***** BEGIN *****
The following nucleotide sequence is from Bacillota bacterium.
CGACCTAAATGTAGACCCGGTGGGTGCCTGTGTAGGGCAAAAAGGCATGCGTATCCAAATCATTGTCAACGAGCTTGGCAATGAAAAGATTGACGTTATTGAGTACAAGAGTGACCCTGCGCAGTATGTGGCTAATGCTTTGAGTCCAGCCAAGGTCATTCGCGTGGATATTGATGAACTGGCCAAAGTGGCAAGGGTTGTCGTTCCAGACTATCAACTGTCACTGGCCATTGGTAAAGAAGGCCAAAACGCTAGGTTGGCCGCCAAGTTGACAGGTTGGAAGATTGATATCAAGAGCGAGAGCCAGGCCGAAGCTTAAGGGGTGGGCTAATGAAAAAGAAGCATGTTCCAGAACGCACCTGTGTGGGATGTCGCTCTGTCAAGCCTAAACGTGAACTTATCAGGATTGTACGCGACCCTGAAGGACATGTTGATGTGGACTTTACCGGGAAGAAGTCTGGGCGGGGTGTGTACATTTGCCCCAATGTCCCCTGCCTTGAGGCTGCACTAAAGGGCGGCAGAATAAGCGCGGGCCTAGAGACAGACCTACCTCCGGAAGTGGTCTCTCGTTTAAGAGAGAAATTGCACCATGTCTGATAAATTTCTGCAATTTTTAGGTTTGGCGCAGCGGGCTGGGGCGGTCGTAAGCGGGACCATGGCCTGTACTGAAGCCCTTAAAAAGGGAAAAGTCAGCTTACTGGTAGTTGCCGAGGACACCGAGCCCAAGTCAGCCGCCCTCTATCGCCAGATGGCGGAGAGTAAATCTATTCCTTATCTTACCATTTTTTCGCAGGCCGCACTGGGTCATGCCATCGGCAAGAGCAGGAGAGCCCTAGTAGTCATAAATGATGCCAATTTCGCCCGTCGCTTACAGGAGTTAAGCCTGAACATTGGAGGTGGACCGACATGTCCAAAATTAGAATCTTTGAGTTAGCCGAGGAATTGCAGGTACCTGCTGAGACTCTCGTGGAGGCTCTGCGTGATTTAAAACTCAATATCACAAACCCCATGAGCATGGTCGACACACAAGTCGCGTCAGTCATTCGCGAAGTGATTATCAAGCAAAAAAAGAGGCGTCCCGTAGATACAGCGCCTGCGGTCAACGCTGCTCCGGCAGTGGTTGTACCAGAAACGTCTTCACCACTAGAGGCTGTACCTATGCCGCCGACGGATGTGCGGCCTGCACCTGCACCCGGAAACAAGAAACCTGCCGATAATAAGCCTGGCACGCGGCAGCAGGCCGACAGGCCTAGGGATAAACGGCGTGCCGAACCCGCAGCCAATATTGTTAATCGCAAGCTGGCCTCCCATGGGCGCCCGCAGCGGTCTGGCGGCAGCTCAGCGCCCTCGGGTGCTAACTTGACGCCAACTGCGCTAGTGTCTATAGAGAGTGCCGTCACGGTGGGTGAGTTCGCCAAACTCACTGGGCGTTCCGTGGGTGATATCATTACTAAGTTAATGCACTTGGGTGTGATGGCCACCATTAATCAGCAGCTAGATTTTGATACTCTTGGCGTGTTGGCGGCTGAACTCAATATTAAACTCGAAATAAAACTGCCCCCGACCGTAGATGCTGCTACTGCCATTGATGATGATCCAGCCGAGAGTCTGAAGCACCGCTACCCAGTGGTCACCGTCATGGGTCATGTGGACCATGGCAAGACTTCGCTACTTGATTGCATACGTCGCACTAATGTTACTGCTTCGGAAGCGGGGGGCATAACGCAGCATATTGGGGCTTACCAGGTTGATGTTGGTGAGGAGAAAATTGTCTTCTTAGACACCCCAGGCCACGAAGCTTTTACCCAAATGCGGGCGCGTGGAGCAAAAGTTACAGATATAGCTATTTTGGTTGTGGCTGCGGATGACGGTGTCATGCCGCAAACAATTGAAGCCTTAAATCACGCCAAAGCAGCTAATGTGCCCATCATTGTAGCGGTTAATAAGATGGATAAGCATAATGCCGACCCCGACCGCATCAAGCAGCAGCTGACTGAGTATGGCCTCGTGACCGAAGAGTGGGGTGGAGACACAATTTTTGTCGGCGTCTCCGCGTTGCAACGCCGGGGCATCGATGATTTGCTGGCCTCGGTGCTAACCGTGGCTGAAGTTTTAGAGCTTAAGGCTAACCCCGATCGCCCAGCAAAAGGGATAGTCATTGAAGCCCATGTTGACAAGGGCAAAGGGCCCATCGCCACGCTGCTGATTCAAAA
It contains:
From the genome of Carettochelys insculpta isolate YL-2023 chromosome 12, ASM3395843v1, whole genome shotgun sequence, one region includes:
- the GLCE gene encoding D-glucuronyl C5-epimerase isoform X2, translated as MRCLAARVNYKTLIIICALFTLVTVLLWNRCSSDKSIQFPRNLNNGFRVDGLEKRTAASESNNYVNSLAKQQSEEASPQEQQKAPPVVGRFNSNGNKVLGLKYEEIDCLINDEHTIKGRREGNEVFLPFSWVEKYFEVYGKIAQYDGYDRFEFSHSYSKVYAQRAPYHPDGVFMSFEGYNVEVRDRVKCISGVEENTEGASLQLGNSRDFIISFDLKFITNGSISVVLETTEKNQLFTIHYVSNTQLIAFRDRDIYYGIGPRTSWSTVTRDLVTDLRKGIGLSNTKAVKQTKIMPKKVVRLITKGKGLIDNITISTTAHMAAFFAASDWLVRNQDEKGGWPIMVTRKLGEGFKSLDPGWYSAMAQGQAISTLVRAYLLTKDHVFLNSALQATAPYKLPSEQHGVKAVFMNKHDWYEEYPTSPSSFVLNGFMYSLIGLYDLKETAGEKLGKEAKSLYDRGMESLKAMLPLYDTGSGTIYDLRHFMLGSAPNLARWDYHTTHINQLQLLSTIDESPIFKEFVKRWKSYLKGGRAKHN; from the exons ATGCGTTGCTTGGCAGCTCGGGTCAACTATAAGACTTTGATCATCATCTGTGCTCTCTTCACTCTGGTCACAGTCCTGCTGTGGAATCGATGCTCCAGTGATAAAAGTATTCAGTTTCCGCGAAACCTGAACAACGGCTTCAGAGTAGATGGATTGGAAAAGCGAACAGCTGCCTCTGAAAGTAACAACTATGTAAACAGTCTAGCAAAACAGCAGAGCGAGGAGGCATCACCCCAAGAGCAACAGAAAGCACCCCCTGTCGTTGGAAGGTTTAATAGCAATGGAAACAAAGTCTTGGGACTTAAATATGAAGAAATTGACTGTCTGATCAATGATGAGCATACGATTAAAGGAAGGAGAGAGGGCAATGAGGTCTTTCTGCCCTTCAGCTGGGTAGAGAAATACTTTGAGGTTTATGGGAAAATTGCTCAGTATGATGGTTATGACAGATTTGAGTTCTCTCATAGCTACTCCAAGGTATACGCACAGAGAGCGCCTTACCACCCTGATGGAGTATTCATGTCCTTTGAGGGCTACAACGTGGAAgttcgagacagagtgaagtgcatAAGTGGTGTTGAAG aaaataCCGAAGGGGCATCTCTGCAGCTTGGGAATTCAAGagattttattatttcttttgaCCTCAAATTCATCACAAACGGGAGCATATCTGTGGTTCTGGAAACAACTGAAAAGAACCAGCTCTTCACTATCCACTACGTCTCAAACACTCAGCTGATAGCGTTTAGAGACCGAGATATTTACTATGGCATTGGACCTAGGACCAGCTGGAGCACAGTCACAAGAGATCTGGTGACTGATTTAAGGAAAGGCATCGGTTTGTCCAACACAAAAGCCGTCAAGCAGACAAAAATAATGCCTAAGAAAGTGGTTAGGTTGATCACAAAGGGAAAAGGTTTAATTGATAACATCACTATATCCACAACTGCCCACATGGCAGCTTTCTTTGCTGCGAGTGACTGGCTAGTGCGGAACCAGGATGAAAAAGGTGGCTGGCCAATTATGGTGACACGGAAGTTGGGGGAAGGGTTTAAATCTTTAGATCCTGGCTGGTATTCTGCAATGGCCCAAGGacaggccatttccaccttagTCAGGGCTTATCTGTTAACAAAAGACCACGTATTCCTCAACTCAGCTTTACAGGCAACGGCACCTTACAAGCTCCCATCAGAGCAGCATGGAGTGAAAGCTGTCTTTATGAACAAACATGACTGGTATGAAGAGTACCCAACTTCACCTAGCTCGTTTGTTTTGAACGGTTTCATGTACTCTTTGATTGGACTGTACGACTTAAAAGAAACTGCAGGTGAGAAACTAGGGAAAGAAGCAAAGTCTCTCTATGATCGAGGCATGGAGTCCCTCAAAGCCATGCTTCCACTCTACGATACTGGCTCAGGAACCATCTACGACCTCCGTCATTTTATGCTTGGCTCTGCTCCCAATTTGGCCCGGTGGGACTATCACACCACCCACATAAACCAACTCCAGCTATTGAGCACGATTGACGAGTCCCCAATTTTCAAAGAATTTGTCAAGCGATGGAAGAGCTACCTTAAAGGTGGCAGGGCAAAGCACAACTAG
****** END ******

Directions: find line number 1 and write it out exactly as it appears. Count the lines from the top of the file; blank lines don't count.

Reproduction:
The following nucleotide sequence is from Bacillota bacterium.